How healthy are our cities? World-first Australian project aims to find out

28 November 2014:

A major national research project about to get under way will allow us to measure for the first time how “liveable” Australian cities are in terms of the impact they have on our health.

The National Liveability Study, outlined in today’s issue of the journal Public Health Research & Practice, will develop Australia’s first set of national “health liveability indicators”. The results will be an important tool for federal, state and local governments, developers, public health planners and other groups working to create healthy neighbourhoods.

“We hope this project will leave a legacy to the nation,” said the study’s lead author, Professor Billie Giles-Corti, of the University of Melbourne.

“By developing a standard set of indicators that can be used across the country, we will be able to measure which environments work best for our health – and which don’t. And we’ll also be able to use them to measure differences within and between cities, and the progress being made towards improvements.”

While there are existing measures used across the globe of how “liveable” cities are, no-one has yet measured “liveability” from a health perspective.

Evidence already shows that making neighbourhoods more liveable benefits health and wellbeing. A liveable neighbourhood is one that is “walkable”, has access to public transport, public open space, local amenities, and social and community facilities.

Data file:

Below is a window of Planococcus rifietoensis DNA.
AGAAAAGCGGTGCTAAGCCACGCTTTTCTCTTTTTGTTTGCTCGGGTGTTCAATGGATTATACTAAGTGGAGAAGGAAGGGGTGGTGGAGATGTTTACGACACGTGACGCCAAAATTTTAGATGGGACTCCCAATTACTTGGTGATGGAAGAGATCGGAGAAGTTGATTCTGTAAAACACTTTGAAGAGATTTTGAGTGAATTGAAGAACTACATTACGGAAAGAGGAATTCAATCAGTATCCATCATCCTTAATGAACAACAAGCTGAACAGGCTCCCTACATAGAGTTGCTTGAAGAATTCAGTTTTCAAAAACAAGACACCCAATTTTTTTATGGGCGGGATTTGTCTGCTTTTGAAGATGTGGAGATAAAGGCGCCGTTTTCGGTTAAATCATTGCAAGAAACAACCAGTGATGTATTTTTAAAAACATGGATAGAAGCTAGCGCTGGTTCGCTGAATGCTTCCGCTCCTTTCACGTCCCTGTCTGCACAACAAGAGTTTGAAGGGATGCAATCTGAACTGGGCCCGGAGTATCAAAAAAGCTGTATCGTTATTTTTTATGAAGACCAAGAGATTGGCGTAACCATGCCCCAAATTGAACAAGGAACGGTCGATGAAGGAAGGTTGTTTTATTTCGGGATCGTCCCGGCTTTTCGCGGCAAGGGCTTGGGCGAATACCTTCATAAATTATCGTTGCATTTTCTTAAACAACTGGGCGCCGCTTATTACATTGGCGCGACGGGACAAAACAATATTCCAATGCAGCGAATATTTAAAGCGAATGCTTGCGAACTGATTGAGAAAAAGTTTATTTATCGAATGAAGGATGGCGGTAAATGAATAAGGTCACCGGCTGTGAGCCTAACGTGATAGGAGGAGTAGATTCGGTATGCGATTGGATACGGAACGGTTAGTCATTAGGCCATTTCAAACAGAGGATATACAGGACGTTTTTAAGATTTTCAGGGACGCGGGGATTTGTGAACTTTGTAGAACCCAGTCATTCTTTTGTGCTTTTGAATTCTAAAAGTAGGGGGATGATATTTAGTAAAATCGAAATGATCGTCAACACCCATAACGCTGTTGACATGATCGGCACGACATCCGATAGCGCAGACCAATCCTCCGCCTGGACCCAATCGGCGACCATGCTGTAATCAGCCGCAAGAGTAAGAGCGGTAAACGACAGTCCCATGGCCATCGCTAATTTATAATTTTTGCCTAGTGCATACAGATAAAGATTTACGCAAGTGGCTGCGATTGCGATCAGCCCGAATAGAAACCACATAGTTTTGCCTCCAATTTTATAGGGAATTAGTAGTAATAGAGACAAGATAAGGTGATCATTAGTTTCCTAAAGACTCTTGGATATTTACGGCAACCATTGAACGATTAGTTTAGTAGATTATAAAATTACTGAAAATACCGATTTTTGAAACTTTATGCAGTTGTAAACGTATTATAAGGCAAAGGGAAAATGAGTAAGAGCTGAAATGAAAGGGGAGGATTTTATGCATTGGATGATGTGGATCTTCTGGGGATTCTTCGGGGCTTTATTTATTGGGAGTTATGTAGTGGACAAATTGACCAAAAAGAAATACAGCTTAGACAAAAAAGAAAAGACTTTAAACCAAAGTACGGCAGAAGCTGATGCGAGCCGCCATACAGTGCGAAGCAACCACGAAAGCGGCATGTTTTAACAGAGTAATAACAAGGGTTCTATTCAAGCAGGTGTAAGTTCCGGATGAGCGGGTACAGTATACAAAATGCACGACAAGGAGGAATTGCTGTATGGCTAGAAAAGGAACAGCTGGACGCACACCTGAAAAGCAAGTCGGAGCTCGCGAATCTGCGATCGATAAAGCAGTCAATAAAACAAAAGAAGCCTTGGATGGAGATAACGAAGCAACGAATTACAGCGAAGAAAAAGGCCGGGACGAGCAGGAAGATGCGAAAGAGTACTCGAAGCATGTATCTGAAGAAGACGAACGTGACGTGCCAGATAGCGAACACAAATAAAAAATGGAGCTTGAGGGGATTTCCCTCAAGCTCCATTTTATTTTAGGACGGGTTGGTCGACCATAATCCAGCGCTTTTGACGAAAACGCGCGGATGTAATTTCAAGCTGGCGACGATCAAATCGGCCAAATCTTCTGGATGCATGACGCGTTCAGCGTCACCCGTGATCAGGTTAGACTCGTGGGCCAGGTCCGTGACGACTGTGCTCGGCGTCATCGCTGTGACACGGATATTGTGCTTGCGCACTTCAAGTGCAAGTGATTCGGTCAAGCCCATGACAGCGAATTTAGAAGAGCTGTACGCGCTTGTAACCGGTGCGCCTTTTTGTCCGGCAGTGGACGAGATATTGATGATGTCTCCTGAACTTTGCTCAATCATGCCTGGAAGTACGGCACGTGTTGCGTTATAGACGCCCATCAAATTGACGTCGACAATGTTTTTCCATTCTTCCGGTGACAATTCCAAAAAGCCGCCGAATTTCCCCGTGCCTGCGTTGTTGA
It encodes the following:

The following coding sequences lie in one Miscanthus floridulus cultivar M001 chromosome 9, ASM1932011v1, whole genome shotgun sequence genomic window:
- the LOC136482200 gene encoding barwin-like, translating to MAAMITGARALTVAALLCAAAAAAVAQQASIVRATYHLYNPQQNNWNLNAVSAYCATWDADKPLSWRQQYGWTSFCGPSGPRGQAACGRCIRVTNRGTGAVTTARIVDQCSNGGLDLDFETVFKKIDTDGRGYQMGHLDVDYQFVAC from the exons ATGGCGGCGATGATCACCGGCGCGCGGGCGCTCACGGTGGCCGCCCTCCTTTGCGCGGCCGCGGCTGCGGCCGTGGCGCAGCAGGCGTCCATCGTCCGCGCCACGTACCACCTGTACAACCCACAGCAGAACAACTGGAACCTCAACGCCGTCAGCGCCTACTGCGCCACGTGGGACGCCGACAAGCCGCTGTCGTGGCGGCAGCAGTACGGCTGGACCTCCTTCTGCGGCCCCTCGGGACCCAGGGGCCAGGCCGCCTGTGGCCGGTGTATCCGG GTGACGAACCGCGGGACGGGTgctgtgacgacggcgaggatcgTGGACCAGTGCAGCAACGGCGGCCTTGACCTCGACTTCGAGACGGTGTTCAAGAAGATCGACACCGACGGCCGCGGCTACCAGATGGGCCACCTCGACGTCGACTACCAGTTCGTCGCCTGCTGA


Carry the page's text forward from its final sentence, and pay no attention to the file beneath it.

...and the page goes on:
The National Liveability Study project has buy-in from state and federal governments and nongovernment organisations, who will sit on a national advisory group. State-based technical working groups in the ACT, Victoria, NSW, Queensland and WA will provide advice during the project, which will run over two years.

The study’s research team will kick-start the measurement process by using a Geographic Information System (GIS) to examine five domains of liveability:

  • Alcohol – access to licensed and off-licence premises
  • Food – access to local food outlets such as grocery stores, supermarkets and takeaway outlets
  • Public open space – access to parks, open spaces and vegetation
  • Transport – access to public transport and private vehicles, and household travel patterns
  • Walkability – access to street connectivity, land-use mix and residential density.

The team will review relevant urban planning policies of Australian states and territories for each domain, map this against health information, and create and compare a set of indicators based on the policies.

The research is a project of The Australian Prevention Partnership Centre, a collaboration of more than 20 organisations that is investigating how to build a national system to prevent chronic disease. The Liveability Study team is made up of researchers from institutions across Victoria, NSW, WA, ACT and Queensland.

“We can use this data to compare Australian cities and look within cities for disadvantage and look at what’s impacting health in terms of how cities are being planned − we can use it to help explain why health outcomes might vary in different locations,” Partnership Centre Director Professor Andrew Wilson said.

“We also hope the data being created with this project will be available for use by other groups of researchers investigating important public health issues. If we are going to make a change we need this information to help align politics, policy and practice to create a healthy, liveable space for all Australians.”


Media contact:
Kellie Bisset, Sax Institute

M: 0434 614 578 T: 02 9188 9548 E: Kellie.Bisset@saxinstitute.org.au